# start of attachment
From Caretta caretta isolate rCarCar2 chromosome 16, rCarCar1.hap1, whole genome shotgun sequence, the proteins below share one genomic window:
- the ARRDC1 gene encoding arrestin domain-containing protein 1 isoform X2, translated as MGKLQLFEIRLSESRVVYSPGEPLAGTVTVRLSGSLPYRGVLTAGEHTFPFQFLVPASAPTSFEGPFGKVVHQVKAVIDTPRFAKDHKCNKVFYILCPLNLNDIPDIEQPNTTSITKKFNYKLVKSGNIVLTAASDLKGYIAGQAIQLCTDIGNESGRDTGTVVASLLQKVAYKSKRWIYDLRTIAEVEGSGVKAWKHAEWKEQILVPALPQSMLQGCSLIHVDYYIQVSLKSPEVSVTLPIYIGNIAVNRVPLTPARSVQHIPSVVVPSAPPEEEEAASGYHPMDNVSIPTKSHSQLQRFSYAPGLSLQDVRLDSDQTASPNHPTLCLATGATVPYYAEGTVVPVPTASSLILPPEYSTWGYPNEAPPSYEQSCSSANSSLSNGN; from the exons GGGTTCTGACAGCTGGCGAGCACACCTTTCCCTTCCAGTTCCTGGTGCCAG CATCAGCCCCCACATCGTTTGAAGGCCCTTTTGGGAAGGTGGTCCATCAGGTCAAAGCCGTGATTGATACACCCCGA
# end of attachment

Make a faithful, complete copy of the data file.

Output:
From Caretta caretta isolate rCarCar2 chromosome 16, rCarCar1.hap1, whole genome shotgun sequence, the proteins below share one genomic window:
- the ARRDC1 gene encoding arrestin domain-containing protein 1 isoform X2, translated as MGKLQLFEIRLSESRVVYSPGEPLAGTVTVRLSGSLPYRGVLTAGEHTFPFQFLVPASAPTSFEGPFGKVVHQVKAVIDTPRFAKDHKCNKVFYILCPLNLNDIPDIEQPNTTSITKKFNYKLVKSGNIVLTAASDLKGYIAGQAIQLCTDIGNESGRDTGTVVASLLQKVAYKSKRWIYDLRTIAEVEGSGVKAWKHAEWKEQILVPALPQSMLQGCSLIHVDYYIQVSLKSPEVSVTLPIYIGNIAVNRVPLTPARSVQHIPSVVVPSAPPEEEEAASGYHPMDNVSIPTKSHSQLQRFSYAPGLSLQDVRLDSDQTASPNHPTLCLATGATVPYYAEGTVVPVPTASSLILPPEYSTWGYPNEAPPSYEQSCSSANSSLSNGN; from the exons GGGTTCTGACAGCTGGCGAGCACACCTTTCCCTTCCAGTTCCTGGTGCCAG CATCAGCCCCCACATCGTTTGAAGGCCCTTTTGGGAAGGTGGTCCATCAGGTCAAAGCCGTGATTGATACACCCCGA